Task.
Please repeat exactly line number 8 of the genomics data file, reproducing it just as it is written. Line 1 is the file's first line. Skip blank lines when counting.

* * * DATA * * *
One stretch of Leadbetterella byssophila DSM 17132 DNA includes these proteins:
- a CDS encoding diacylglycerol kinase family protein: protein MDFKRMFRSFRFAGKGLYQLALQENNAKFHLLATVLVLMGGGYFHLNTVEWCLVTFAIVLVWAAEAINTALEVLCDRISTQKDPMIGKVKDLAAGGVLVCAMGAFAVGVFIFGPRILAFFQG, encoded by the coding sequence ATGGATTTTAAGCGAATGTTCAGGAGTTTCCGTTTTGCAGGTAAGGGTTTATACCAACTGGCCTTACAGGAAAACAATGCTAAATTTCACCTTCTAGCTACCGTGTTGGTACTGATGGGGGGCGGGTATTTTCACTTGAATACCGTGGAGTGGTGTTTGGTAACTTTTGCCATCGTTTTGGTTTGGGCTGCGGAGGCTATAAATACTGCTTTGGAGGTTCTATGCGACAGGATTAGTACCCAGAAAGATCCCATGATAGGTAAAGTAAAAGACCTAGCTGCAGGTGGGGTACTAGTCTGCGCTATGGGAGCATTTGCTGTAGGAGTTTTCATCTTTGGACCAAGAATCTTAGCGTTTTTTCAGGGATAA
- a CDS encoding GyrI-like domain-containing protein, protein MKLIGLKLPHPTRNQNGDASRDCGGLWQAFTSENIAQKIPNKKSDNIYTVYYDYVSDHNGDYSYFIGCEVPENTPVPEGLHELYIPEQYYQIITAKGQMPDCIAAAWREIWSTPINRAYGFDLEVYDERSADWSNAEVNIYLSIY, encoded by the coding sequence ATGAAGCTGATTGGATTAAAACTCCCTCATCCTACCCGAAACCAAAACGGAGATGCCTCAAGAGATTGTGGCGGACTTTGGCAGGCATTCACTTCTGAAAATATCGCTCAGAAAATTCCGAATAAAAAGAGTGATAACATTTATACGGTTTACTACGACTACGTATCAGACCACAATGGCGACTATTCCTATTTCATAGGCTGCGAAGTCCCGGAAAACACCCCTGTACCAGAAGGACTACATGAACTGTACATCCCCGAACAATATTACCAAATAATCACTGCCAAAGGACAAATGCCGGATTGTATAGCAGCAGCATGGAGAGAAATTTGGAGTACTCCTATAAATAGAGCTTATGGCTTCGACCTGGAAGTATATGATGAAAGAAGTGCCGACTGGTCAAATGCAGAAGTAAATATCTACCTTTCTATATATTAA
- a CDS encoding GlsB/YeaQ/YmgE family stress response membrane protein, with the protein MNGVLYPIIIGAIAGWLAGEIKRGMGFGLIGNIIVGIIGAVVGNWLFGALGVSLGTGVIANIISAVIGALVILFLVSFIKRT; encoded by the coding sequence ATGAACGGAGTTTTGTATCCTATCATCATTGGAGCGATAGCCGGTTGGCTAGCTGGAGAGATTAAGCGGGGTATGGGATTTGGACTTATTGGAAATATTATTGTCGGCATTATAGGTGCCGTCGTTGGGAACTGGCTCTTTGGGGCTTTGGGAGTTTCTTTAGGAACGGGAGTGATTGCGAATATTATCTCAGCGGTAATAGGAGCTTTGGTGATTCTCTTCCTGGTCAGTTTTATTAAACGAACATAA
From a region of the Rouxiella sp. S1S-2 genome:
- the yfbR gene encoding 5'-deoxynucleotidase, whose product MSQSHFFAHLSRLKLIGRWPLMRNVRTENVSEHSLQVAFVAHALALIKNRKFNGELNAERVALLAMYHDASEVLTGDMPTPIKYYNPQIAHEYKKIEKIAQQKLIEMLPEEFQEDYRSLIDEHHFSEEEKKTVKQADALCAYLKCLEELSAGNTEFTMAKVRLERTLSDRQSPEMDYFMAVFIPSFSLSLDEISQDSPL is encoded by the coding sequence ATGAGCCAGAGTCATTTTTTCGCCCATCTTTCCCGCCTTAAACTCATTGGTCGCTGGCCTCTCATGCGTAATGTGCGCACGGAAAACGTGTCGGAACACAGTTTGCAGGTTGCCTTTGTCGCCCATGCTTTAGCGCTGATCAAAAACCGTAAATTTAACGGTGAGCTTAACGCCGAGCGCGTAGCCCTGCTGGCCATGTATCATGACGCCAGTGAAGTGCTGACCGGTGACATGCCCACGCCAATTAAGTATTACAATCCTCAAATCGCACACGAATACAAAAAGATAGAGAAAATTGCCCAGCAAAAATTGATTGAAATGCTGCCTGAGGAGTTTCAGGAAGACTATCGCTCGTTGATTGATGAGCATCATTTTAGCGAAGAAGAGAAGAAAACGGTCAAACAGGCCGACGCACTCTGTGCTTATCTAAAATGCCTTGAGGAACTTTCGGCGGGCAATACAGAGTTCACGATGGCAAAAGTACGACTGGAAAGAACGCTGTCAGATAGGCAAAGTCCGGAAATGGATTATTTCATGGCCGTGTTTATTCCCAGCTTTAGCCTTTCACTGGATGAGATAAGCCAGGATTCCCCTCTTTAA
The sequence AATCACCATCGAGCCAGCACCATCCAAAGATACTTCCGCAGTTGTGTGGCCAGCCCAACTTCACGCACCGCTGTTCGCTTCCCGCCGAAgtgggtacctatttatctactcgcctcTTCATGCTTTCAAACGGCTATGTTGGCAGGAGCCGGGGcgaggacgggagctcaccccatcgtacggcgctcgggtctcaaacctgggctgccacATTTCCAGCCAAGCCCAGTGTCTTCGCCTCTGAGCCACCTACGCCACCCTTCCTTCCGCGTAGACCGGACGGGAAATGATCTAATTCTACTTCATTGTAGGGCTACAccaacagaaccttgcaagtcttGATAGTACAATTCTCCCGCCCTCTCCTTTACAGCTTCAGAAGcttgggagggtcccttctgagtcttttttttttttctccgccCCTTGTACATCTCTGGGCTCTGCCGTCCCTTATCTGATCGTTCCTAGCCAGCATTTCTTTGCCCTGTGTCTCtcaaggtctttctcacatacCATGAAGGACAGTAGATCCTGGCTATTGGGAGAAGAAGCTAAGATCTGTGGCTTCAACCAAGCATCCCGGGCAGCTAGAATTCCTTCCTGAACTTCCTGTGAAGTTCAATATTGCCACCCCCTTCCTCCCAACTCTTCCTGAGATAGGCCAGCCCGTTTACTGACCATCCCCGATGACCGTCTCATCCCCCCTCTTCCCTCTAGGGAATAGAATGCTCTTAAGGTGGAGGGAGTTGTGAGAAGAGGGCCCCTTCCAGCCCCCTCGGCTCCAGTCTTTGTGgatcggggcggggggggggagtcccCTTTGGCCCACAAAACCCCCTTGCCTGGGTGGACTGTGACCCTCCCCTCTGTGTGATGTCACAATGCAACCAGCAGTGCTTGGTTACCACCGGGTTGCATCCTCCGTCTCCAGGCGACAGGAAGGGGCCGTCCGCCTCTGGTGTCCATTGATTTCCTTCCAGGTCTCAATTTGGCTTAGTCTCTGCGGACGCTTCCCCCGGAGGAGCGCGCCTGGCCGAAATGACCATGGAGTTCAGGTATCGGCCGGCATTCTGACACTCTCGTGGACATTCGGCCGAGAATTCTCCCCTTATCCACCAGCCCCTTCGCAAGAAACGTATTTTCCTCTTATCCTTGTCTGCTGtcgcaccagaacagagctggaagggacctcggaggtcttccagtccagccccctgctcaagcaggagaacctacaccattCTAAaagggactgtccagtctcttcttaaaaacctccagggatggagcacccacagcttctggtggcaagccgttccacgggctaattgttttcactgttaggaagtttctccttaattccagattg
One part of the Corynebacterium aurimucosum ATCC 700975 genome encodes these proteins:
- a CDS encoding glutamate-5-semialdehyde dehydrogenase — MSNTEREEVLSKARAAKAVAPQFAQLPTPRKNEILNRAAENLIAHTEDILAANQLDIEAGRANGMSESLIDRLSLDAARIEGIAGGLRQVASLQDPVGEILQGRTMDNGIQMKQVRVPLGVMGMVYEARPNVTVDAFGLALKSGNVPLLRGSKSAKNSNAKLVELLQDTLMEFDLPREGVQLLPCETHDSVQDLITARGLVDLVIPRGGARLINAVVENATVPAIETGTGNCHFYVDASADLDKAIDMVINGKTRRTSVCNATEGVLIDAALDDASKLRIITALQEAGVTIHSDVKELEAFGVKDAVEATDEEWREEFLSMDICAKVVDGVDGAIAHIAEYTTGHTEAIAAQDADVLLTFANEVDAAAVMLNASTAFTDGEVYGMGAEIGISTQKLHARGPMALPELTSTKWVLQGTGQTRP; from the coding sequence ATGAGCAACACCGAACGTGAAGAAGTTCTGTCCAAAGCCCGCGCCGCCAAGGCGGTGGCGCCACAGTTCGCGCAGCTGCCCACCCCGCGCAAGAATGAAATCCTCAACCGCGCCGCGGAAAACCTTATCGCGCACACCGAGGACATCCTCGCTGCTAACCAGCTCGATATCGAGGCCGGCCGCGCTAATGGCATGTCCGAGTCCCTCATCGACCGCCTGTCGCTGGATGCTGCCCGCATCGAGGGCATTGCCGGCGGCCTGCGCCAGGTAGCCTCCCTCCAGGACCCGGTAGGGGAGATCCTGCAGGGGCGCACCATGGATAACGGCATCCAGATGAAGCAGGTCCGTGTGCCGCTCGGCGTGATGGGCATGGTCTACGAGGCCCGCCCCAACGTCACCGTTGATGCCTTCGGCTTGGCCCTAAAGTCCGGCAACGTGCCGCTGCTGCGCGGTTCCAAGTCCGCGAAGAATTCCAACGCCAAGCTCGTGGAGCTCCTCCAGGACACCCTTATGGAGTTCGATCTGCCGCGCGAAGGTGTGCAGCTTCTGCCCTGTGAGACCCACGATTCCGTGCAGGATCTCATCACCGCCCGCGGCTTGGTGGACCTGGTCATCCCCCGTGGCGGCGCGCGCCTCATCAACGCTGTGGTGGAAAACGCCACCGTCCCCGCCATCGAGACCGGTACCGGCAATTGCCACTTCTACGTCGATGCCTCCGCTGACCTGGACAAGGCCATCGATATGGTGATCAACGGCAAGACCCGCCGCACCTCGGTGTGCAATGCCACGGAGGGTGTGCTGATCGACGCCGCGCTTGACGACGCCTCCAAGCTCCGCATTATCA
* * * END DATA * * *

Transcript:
One part of the Corynebacterium aurimucosum ATCC 700975 genome encodes these proteins: